Learning objectives:
Identify similarities between 501c3 and 501c6 status.
Discuss differences between 501c3 and 501c6 status.
Examine how 501c3 and 501c6 can work together and support each other.
Discuss business operations.

Workshop A5. Succession Planning

Bruce Lesley, Senior Governance Consultant, BoardSource, Washington, DC
This session will be repeated at 1:00 –2:30 p.m.

Succession planning is about much more than the transition of an executive director. It is about ensuring that the board and staff are prepared for the change, and that the proper systems and processes are in place so that a change in any key position does not result in organizational disruptions, or in some cases catastrophe. This workshop will focus on strategic leader development, emergency succession and defined– departure succession.

Learning objectives:
Distinguish between executive transition and succession planning.
Identify succession planning steps.
Provide guidelines to managing the executive search and transition.
Determine processes and procedures that need to be in place.

Workshop A6: Understanding Your Component’s Financial Responsibilities (1.5 LUs)

Subrina L. Wood, CPA, Tax Manager, Tate & Tryron, Washington, DC
This workshop will be repeated from 1:00–2:30 p.m.

Sound financial management is essential to the effective operation of every component. Despite the downturn in the current economy, local and state components must remain financially viable by working to keep revenues strong, expenses down, and members served. Boards of directors, especially officers, have serious fiscal responsibilities. The panelists will cover the basics of developing sound financial information and concise financial reports, presenting this information to your component board, and being prepared for IRS audits. The panelists will also discuss Sarbanes-Oxley and its impact on associations, the 990 form and new IRS rules, and insurance issues affecting components.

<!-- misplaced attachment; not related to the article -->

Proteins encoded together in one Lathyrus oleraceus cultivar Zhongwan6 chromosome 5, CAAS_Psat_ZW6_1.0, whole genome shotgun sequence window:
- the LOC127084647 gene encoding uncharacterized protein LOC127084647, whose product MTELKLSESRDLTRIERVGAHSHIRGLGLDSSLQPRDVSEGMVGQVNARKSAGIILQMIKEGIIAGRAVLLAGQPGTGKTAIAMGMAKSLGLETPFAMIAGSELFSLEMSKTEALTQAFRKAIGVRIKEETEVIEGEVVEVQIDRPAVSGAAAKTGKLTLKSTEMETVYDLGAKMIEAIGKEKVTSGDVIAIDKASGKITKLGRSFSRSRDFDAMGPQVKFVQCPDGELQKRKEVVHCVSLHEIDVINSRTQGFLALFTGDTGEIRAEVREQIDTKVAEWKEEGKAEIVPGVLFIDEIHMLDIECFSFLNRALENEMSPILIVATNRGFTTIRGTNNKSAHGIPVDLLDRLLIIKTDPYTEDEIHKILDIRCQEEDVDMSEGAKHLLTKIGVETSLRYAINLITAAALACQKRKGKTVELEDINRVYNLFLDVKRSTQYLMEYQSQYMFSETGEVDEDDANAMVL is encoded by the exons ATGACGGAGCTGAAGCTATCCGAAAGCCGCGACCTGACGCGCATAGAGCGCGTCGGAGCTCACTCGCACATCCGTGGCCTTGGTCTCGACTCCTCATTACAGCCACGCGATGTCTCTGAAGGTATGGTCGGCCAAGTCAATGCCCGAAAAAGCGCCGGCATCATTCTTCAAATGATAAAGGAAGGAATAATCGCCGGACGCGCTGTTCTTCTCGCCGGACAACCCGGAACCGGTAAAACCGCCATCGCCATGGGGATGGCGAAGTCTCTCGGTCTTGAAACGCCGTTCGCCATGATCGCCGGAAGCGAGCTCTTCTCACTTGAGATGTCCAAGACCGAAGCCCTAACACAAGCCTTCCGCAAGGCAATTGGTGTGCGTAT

Learning objectives:
Summarize sound financial processes, necessary record keeping, and internal control documents.
Explore ways to avoid IRS audits and embezzlement.
Discuss processes for developing policies, avoiding common mistakes, and creating a policy manual to comply with the IRS 990.
Explain essential insurance needs for components.

Session TWO (10:10 a.m. - 11:40 a.m.)

AIA-Accordion

 

Workshop B1. Association Law and Ethics Made Easy: What You Need to Know to Avoid Governance Problems

Jay Stephens, Esq., General Counsel and Vice President, AIA National
This workshop is repeated from 1:00–2:30 p.m.

In these turbulent times, nonprofits must examine the legal and ethical roles and responsibilities and proper activities of their boards of directors and determine whether these roles have changed as a result of the economy. What role should the board play in the day-to-day operation of the organization? What are the potential liabilities of board members? How do you lower your risk of being sued? This session will provide practical information on how to minimize the legal risks and obligations of board members of nonprofit organizations and how boards can effectively deal with the challenges they face.

Learning objectives:
Summarize basic legal and ethical issues that nonprofits face every day.
Determine how to anticipate, avoid, and address legal and ethical problems.
Examine antitrust and governance issues.
Explore practical tips and techniques for managing legal risks and responsibilities and avoiding ethics violations.

Workshop B2. Getting the Job Done with Volunteers: The All-Volunteer Component Experience

Michael Johnson, AIA, Advocacy Chair, AIA Savannah

Andrew Mitchell, AIA, President, AIA Fort Wayne

Anne Saint-Aignan, AIA, 2013 President, AIA Central Kentucky

Administering continuing education programs, recruiting members, producing newsletters, keeping members informed – to name a few of the volunteer staff responsibilities – are often hectic, stressful, and sometimes more than the volunteer can handle. However, you can still have a “life” and enjoy the experience. Hear from colleagues and share your experiences about the challenges and rewards of managing an all-volunteer component. This workshop will also explore how to recruit volunteers, how to determine when staff is needed, and how to generate non-dues revenue.